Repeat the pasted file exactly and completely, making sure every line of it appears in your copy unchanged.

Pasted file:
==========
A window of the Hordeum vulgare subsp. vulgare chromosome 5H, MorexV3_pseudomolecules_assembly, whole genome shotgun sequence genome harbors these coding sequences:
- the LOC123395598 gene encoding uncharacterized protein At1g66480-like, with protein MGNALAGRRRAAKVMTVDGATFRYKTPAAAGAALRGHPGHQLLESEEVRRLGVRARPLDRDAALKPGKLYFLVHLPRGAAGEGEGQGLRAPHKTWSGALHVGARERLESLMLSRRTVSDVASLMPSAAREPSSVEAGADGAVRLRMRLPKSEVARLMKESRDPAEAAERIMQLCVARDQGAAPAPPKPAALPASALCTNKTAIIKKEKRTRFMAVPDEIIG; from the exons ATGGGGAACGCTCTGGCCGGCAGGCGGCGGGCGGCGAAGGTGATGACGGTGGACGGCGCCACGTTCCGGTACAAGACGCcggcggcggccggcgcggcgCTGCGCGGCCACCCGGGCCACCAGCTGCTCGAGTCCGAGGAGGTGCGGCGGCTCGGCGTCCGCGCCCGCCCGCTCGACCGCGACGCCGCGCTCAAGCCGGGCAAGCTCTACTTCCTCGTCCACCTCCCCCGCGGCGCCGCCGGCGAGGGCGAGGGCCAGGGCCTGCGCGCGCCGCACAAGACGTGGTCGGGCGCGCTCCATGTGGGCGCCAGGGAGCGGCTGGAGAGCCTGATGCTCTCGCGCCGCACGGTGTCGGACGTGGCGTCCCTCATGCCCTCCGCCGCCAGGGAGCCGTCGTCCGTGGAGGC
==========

A window of the Hordeum vulgare subsp. vulgare chromosome 5H, MorexV3_pseudomolecules_assembly, whole genome shotgun sequence genome harbors these coding sequences:
- the LOC123395598 gene encoding uncharacterized protein At1g66480-like, with protein MGNALAGRRRAAKVMTVDGATFRYKTPAAAGAALRGHPGHQLLESEEVRRLGVRARPLDRDAALKPGKLYFLVHLPRGAAGEGEGQGLRAPHKTWSGALHVGARERLESLMLSRRTVSDVASLMPSAAREPSSVEAGADGAVRLRMRLPKSEVARLMKESRDPAEAAERIMQLCVARDQGAAPAPPKPAALPASALCTNKTAIIKKEKRTRFMAVPDEIIG; from the exons ATGGGGAACGCTCTGGCCGGCAGGCGGCGGGCGGCGAAGGTGATGACGGTGGACGGCGCCACGTTCCGGTACAAGACGCcggcggcggccggcgcggcgCTGCGCGGCCACCCGGGCCACCAGCTGCTCGAGTCCGAGGAGGTGCGGCGGCTCGGCGTCCGCGCCCGCCCGCTCGACCGCGACGCCGCGCTCAAGCCGGGCAAGCTCTACTTCCTCGTCCACCTCCCCCGCGGCGCCGCCGGCGAGGGCGAGGGCCAGGGCCTGCGCGCGCCGCACAAGACGTGGTCGGGCGCGCTCCATGTGGGCGCCAGGGAGCGGCTGGAGAGCCTGATGCTCTCGCGCCGCACGGTGTCGGACGTGGCGTCCCTCATGCCCTCCGCCGCCAGGGAGCCGTCGTCCGTGGAGGC